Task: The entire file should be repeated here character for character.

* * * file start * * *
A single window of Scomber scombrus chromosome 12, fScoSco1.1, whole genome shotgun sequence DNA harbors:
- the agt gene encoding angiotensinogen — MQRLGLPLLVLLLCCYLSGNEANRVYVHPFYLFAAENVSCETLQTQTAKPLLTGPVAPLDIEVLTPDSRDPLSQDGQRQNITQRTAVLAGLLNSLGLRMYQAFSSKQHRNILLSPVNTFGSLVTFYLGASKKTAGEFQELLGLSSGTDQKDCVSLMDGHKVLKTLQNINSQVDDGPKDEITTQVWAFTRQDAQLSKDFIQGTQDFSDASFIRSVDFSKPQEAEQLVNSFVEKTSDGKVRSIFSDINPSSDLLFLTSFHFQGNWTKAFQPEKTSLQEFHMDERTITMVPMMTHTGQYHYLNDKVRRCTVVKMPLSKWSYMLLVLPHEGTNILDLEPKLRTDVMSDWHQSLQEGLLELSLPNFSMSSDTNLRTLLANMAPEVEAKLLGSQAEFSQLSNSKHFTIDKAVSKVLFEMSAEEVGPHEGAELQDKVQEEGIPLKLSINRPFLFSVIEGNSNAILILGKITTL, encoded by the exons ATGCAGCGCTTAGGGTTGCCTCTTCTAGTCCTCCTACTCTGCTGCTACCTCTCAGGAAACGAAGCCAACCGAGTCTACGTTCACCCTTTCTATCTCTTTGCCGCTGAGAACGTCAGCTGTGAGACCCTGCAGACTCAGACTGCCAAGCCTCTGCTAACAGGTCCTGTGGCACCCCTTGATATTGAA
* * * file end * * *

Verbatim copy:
A single window of Scomber scombrus chromosome 12, fScoSco1.1, whole genome shotgun sequence DNA harbors:
- the agt gene encoding angiotensinogen — MQRLGLPLLVLLLCCYLSGNEANRVYVHPFYLFAAENVSCETLQTQTAKPLLTGPVAPLDIEVLTPDSRDPLSQDGQRQNITQRTAVLAGLLNSLGLRMYQAFSSKQHRNILLSPVNTFGSLVTFYLGASKKTAGEFQELLGLSSGTDQKDCVSLMDGHKVLKTLQNINSQVDDGPKDEITTQVWAFTRQDAQLSKDFIQGTQDFSDASFIRSVDFSKPQEAEQLVNSFVEKTSDGKVRSIFSDINPSSDLLFLTSFHFQGNWTKAFQPEKTSLQEFHMDERTITMVPMMTHTGQYHYLNDKVRRCTVVKMPLSKWSYMLLVLPHEGTNILDLEPKLRTDVMSDWHQSLQEGLLELSLPNFSMSSDTNLRTLLANMAPEVEAKLLGSQAEFSQLSNSKHFTIDKAVSKVLFEMSAEEVGPHEGAELQDKVQEEGIPLKLSINRPFLFSVIEGNSNAILILGKITTL, encoded by the exons ATGCAGCGCTTAGGGTTGCCTCTTCTAGTCCTCCTACTCTGCTGCTACCTCTCAGGAAACGAAGCCAACCGAGTCTACGTTCACCCTTTCTATCTCTTTGCCGCTGAGAACGTCAGCTGTGAGACCCTGCAGACTCAGACTGCCAAGCCTCTGCTAACAGGTCCTGTGGCACCCCTTGATATTGAA